The Puritans wished to purify for cleanse the Church of England, which was steeped in religious traditions similar to the Roman Catholic Church. The Puritans wanted to return to a stricter moral code based on the teachings of John Calvin. Instead of basing their religion on the ritualistic traditions of the Catholic Church Puritans turned to John Calvin's teaching, and so the Puritan belief was that through their good works they would be able to achieve salvation. It was this covenant (or promise) that the Puritans believed was made with God that lead a certain select elect group of chosen to be leaders within the church. Their beliefs also allowed church elders, leaders of the church who were not ordained ministers, to rule over all aspects of Puritan life- including domestic incidents. Puritans had strict rules against any frivolity that took away from their good works for God- including dancing, singing, drinking, card playing, and other such "immoral acts."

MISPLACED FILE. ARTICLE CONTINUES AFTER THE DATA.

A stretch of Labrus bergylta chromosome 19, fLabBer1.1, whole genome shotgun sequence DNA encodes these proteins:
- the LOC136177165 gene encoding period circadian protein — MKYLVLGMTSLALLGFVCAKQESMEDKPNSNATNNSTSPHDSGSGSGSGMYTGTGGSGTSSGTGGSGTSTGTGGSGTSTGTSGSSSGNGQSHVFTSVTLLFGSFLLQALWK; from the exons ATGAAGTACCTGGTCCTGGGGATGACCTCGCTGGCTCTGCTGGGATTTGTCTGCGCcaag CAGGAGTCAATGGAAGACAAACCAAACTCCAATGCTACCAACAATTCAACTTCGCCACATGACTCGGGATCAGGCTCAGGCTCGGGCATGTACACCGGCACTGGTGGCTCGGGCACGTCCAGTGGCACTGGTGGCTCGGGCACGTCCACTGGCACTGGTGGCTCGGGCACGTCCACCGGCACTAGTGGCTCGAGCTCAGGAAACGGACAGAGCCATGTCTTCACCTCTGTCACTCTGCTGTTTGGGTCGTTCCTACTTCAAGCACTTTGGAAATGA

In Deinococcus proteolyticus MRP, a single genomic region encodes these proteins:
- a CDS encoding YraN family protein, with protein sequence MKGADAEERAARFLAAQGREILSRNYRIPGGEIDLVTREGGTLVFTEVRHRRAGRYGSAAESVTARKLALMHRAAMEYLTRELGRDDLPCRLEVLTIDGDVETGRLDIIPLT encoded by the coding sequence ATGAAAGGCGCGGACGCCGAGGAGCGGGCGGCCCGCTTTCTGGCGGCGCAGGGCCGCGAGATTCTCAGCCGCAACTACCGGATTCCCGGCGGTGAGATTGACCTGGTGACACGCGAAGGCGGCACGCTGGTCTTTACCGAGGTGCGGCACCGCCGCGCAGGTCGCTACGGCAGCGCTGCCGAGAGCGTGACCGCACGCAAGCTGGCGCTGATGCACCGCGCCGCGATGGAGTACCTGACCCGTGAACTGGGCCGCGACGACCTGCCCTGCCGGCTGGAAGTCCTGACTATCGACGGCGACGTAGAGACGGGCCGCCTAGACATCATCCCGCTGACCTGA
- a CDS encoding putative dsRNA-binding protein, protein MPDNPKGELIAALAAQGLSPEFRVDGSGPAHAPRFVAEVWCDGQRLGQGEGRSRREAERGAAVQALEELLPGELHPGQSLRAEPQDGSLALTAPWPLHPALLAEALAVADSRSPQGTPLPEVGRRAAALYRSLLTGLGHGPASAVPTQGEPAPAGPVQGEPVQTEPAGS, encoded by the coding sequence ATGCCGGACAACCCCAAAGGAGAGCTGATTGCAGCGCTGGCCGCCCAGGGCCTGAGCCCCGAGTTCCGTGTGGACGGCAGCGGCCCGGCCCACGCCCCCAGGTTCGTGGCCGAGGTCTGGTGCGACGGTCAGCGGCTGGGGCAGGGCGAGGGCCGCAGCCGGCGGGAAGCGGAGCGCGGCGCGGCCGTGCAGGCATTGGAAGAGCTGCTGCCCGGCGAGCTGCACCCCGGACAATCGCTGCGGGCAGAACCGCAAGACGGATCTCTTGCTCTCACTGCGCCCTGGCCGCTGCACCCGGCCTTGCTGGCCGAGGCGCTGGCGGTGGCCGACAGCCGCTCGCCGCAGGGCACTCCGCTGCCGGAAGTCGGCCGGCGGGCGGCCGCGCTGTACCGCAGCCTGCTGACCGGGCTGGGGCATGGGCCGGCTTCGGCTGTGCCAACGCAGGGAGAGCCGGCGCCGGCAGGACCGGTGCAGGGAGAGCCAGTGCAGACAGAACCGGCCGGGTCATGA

Puritans churches were plain, simple meetinghouses void of any ornate furnishings. Church met several times during the week, but Sunday service was the main event including a two hour sermon and hymns sung without musical accompaniment.
Look to examples of Puritan sermons like Sinners in the Hands of a Angry God, linked below, to see Puritain views on hell and brimestone. The Puritains truly belived they were the only path to heaven, and beliving anything different would most certainly lead to a firey, hellish after life.